Fermat's marginal proof

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In trying to work out what Fermat may have conceived of as his proof, using the mathematics available at the time I have the following suggestion:

Fermat's Last Theorem can be expressed the following way:

There are no natural numbers A, B, C, N >1 for which a non-trivial solution of the following formula exists:

(1) A ^(2N+1) + B ^(2N+1) = C ^(2N+1)

To prove this we begin by assuming (1) is true and rewriting it as follows:

(2) A x A ^(2N) + B x B ^(2N) = C x C ^(2N)


We now proceed to prove that (1) cannot hold by creating a contradiction. Firstly we reasonably assume that for any valid triple of the form (1) and (2) C must be greater than A and B according to the logic of valid pythagorean triples. Secondly we introduce the general function:

(3) P x (A ^M + B ^M) = P x C ^M

And similarly assume it holds for all* natural numbers A, B, C, P, M. It therefore follows that there must be natural numbers M and P for which P=C. This would imply:

(4) C x A ^M + C x B ^M = C x C ^M = C ^(M+1)

Which, taking (1) to be true, and substituting 2N for M implies C=A=B. But for valid triples C>A and C>B and so a contradiction has been established which proves that (1) cannot hold.

* That should be at least one set of natural numbers A, B, C, P, M, where P=C.


It appears far too simple but why?
 
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Answers and Replies

  • #2
806
23
The general consensus is that Fermat was mistaken. Wiles nearly had to invent entirely new fields of mathematics to construct his proof; almost no one actually believes that Fermat constructed one as simple as he claims.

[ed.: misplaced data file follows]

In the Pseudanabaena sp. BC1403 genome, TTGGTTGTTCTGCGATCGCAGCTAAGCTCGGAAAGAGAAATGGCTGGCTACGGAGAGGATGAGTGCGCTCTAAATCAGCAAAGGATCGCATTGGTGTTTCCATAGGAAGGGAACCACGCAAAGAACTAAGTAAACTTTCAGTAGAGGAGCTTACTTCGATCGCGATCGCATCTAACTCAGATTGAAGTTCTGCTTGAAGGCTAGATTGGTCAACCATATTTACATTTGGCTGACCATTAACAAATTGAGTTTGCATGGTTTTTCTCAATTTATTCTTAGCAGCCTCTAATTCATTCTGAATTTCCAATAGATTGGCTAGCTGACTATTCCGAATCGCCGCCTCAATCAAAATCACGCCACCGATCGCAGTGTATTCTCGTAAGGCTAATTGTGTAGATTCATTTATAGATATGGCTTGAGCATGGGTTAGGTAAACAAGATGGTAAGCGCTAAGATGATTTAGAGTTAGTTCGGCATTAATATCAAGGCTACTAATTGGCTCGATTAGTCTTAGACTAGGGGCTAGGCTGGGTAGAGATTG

• #3
795
7
In trying to work out what Fermat may have conceived of as his proof, using the mathematics available at the time I have the following suggestion:

Fermat's Last Theorem can be expressed the following way:

There are no natural numbers A, B, C, N >1 for which a non-trivial solution of the following formula exists:

(1) A ^(2N+1) + B ^(2N+1) = C ^(2N+1)

To prove this we begin by assuming (1) is true and rewriting it as follows:

(2) A x A ^(2N) + B x B ^(2N) = C x C ^(2N)


We now proceed to prove that (1) cannot hold by creating a contradiction. Firstly we reasonably assume that for any valid triple of the form (1) and (2) C must be greater than A and B according to the logic of valid pythagorean triples. Secondly we introduce the general function:

(3) P x (A ^M + B ^M) = P x C ^M

And similarly assume it holds for all natural numbers A, B, C, P, M.

I see a logic problem right at this step. To do your reductio proof, you are assuming there exist a, b, c, and n such that an + bn = cn. That's fine.

But that certainly does not imply that this relationship holds for all a, b, c, n, and p as above. Even if FLT were false, there would be particular a-b-c-n examples. The Fermat relationship would surely not hold for all numbers a, b, c, and n.
 
  • #4
Thanks, would it still be a reductio if it could hold for only some natural numbers?
 
  • #5
I suppose what I'm wondering is - if we assume there is at least one natural number solution for which P=C for (1) and (3) would that immediately establish the contradiction?
 
  • #6
795
7
Thanks, would it still be a reductio if it could hold for only some natural numbers?
FLT says that there is NO 4-tuple (a,b,c,n) satisfying an + bn =cn +an (with n > 2 etc.)

The negation of that statement is that there exists SOME 4-tuple satisfying the Fermat condition.

Surely you can see that it would be unreasonable to assume that ALL 4-tuples satisfied the Fermat condition. Can you see why that wouldn't make any sense?
 
  • #7
I think I understand you, I should really have said that in order to establish the reductio I assume the existence of a particular set of natural numbers A, B, C, P, M such that in (2) and (3) P=C which would assert both that C > A and B and C=A=B. I'm a novice and I'm in the dark about so much, I'm grateful for your time and comments.
 
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  • #8
I get it now, thanks again :)
 

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